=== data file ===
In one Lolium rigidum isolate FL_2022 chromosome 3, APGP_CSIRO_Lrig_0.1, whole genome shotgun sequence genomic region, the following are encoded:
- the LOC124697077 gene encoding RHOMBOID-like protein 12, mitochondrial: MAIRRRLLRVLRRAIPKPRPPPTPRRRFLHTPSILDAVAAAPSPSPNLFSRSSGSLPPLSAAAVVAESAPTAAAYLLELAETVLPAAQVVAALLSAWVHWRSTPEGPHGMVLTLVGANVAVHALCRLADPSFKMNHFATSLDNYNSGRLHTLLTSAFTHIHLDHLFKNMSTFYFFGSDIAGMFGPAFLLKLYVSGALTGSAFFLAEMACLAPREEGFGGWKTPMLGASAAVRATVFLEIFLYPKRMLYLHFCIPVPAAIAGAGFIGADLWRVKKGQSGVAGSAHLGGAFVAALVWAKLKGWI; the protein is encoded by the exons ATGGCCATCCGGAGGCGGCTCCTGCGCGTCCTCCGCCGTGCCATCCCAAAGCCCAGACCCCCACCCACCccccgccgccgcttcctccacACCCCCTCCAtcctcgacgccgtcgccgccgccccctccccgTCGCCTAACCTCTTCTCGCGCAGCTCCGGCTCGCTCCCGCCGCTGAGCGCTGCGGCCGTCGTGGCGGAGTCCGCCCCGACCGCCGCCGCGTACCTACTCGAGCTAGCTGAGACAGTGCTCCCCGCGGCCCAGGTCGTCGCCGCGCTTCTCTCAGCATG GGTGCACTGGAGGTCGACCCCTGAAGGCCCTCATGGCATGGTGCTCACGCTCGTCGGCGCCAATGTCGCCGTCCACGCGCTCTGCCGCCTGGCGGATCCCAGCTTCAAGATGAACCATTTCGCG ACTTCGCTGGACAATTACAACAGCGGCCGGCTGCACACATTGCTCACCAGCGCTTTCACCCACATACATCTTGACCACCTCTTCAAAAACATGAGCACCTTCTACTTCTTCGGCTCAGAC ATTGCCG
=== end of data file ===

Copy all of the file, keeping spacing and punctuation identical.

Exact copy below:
In one Lolium rigidum isolate FL_2022 chromosome 3, APGP_CSIRO_Lrig_0.1, whole genome shotgun sequence genomic region, the following are encoded:
- the LOC124697077 gene encoding RHOMBOID-like protein 12, mitochondrial: MAIRRRLLRVLRRAIPKPRPPPTPRRRFLHTPSILDAVAAAPSPSPNLFSRSSGSLPPLSAAAVVAESAPTAAAYLLELAETVLPAAQVVAALLSAWVHWRSTPEGPHGMVLTLVGANVAVHALCRLADPSFKMNHFATSLDNYNSGRLHTLLTSAFTHIHLDHLFKNMSTFYFFGSDIAGMFGPAFLLKLYVSGALTGSAFFLAEMACLAPREEGFGGWKTPMLGASAAVRATVFLEIFLYPKRMLYLHFCIPVPAAIAGAGFIGADLWRVKKGQSGVAGSAHLGGAFVAALVWAKLKGWI; the protein is encoded by the exons ATGGCCATCCGGAGGCGGCTCCTGCGCGTCCTCCGCCGTGCCATCCCAAAGCCCAGACCCCCACCCACCccccgccgccgcttcctccacACCCCCTCCAtcctcgacgccgtcgccgccgccccctccccgTCGCCTAACCTCTTCTCGCGCAGCTCCGGCTCGCTCCCGCCGCTGAGCGCTGCGGCCGTCGTGGCGGAGTCCGCCCCGACCGCCGCCGCGTACCTACTCGAGCTAGCTGAGACAGTGCTCCCCGCGGCCCAGGTCGTCGCCGCGCTTCTCTCAGCATG GGTGCACTGGAGGTCGACCCCTGAAGGCCCTCATGGCATGGTGCTCACGCTCGTCGGCGCCAATGTCGCCGTCCACGCGCTCTGCCGCCTGGCGGATCCCAGCTTCAAGATGAACCATTTCGCG ACTTCGCTGGACAATTACAACAGCGGCCGGCTGCACACATTGCTCACCAGCGCTTTCACCCACATACATCTTGACCACCTCTTCAAAAACATGAGCACCTTCTACTTCTTCGGCTCAGAC ATTGCCG